North American Falconers' Association
Lead in Hunting Ammunition and Fishing Tackle
The mission and purpose of the North American Falconers' Association (NAFA) includes promoting scientific study and conservation of birds of prey and an appreciation of their value in nature and in wildlife conservation programs. The health of raptors and many game species can be negatively affected by lead introduced to the environment via ammunition and fishing tackle. All these effects can impact falconry. Addressing impacts of lead hunting ammunition and fishing tackle on wildlife clearly falls within the organization’s responsibilities and concerns.
- Lead has no functional or beneficial role in biological systems. Even at very low levels of exposure, lead is dangerously toxic;
- Hundreds of scientific papers provide compelling evidence demonstrating that wildlife ingests lead from spent hunting ammunition and lost fishing tackle; this lead is toxic to wild animals, and it accumulates in their tissues;
- Studies document more than 130 species, including humans, that have been fatally poisoned by ingesting lead;
- Sub-lethal effects of lead ingestion by wildlife include decreased fitness from nervous system degradation, organ damage, behavioral changes, and impaired reproduction;
- Lead poisoning from ammunition sources is a significant barrier to the recovery of the California condor and has the potential to exert population-level impacts on other species, including eagles, waterfowl, loons, and mourning doves;
- Since the United States Fish and Wildlife Service banned the use of lead pellets for shotgun hunting of waterfowl in 1991, steel shot and other substitutes for lead have been used by waterfowl hunters with no measurable diminution in their enjoyment of this sport; and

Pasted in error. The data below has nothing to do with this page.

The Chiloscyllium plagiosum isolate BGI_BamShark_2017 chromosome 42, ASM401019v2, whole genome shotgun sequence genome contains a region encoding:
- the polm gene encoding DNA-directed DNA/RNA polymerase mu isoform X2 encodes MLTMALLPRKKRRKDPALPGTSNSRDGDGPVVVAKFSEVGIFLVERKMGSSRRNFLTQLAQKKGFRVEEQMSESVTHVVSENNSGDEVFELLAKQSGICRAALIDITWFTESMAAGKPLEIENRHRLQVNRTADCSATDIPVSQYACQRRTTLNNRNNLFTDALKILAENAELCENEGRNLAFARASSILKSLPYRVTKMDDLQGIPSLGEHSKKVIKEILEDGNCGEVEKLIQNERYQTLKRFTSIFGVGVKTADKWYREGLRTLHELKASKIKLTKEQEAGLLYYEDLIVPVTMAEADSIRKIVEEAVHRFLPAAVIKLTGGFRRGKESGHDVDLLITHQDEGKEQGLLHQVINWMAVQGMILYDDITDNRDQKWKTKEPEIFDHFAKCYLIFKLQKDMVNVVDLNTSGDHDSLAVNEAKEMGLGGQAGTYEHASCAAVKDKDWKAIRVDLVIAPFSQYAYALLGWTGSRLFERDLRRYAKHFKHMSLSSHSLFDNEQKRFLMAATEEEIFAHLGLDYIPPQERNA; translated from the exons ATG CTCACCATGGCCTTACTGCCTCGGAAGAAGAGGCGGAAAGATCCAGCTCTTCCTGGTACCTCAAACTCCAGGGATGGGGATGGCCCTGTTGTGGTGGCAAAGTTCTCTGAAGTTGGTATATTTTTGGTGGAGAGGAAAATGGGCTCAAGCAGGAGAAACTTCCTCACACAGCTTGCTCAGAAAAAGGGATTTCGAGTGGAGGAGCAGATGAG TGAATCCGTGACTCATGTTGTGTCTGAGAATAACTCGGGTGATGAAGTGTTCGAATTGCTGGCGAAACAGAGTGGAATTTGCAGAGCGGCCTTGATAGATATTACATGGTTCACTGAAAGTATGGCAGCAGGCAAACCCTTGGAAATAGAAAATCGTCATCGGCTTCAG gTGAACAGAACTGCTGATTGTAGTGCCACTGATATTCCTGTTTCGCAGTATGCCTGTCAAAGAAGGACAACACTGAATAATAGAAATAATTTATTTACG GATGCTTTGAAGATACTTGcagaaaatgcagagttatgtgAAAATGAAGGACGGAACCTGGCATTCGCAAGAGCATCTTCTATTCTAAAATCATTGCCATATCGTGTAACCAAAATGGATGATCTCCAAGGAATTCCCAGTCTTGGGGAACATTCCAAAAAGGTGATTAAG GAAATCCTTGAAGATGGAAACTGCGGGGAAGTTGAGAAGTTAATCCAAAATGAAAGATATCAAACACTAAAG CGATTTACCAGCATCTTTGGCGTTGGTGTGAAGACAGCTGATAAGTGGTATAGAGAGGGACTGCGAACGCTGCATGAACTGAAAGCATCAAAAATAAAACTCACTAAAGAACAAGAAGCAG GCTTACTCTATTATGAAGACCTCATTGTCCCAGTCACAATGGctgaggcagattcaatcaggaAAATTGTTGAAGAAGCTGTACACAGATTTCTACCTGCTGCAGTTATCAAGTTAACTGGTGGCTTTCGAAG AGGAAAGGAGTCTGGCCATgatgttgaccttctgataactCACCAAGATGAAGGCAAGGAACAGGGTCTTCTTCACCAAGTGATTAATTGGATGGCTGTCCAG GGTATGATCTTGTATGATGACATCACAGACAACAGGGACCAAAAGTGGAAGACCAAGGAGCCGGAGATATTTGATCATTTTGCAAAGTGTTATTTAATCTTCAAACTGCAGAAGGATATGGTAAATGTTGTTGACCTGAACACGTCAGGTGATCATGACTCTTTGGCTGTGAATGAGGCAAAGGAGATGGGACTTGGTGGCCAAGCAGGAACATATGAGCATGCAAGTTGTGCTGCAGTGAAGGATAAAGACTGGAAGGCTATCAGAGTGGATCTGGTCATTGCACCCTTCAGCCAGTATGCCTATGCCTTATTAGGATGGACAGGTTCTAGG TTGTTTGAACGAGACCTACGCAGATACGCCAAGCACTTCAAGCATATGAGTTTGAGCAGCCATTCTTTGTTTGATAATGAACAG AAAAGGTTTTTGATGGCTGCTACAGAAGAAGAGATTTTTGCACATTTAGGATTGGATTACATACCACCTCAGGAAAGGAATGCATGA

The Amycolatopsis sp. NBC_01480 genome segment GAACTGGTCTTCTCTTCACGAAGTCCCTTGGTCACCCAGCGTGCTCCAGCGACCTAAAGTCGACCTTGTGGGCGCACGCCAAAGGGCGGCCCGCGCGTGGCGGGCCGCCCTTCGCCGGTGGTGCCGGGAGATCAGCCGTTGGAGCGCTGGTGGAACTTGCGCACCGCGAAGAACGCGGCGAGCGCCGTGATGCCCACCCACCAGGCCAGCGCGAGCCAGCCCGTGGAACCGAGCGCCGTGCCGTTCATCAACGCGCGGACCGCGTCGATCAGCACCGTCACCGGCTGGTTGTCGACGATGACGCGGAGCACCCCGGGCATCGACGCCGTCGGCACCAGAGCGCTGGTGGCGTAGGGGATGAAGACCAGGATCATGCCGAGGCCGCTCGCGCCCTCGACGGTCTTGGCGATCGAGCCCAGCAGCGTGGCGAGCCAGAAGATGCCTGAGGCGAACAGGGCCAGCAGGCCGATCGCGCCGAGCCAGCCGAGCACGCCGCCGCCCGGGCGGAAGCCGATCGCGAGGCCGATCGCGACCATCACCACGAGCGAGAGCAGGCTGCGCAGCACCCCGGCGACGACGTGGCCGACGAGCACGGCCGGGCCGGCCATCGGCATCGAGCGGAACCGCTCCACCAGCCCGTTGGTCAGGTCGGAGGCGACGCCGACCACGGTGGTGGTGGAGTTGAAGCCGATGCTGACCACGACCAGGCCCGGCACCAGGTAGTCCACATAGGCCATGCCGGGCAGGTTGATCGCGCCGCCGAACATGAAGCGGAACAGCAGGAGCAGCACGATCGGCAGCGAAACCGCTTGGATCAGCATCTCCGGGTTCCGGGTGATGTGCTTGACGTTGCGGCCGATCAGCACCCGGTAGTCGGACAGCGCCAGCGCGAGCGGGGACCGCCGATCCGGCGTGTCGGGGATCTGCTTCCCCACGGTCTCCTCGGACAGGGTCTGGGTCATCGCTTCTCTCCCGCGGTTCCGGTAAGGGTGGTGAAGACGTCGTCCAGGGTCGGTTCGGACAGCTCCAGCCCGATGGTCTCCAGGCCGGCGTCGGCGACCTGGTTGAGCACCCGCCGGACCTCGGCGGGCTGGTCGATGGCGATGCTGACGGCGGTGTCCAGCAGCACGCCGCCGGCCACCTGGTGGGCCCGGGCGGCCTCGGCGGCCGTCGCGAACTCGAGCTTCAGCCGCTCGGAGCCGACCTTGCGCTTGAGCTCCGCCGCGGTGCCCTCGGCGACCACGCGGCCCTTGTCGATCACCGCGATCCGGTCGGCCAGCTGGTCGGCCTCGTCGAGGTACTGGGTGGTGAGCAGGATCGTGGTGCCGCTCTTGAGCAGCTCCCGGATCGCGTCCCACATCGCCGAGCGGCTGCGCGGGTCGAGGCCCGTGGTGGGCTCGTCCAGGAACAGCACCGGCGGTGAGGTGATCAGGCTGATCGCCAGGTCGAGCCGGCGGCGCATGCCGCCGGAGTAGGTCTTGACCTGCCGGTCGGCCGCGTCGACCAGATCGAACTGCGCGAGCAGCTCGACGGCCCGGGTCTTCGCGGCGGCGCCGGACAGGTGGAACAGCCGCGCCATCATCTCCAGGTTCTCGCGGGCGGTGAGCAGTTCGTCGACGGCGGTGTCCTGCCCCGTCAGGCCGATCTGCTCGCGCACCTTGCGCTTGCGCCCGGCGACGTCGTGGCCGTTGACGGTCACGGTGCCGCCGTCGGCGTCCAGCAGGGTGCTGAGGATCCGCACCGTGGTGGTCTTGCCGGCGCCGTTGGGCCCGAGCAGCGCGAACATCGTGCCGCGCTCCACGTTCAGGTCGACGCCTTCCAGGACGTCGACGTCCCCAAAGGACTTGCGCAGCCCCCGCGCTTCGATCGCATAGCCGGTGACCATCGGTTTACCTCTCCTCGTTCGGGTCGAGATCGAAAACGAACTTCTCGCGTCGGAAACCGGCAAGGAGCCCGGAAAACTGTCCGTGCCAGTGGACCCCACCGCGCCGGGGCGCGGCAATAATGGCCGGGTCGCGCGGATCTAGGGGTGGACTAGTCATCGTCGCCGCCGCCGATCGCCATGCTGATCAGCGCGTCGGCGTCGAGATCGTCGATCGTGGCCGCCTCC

- The "precautionary principle" supports taking reasonable preventive action as a suitable way to stop the unnecessary and immoral killing of wild birds of prey and upland game birds that ingest spent bullet fragments and shell shot. Considering the scientific evidence and given the availability of quality lead-free alternatives in hunting ammunition and fishing tackle, taking reasonable preventative action presents a suitable course to conserve both wild birds of prey and game animals.
- Recognizes lead in the field from spent hunting ammunition and lost fishing tackle poses a toxic hazard to wildlife;
- Advocates the replacement of lead hunting ammunition and fishing tackle with lead-free alternatives; and
- Encourages Members to facilitate cooperation and collaboration
among interested groups and individuals, including wildlife watchers,
hunters, anglers, wildlife scientists, policy makers, and the public,
- Support voluntary, regulatory, and statutory efforts to rapidly phase in the use of lead-free hunting ammunition and fishing tackle;
- Implement educational efforts to promote greater public awareness and understanding of the health consequences of lead exposure to wildlife, emphasizing the gains for wildlife and environmental quality from the use of lead-free hunting ammunition and fishing tackle;
- Promote additional research to add to the already compelling understanding of long-term population-level effects of lead on birds of prey and game species; and
- Continue the monitoring of lead exposure effects on birds of prey and game species.
Dr. Tom Cade
Mr. Ron Clarke
Mr. Bruce Haak
Ms. Kay Neumann
Dr. Pat Redig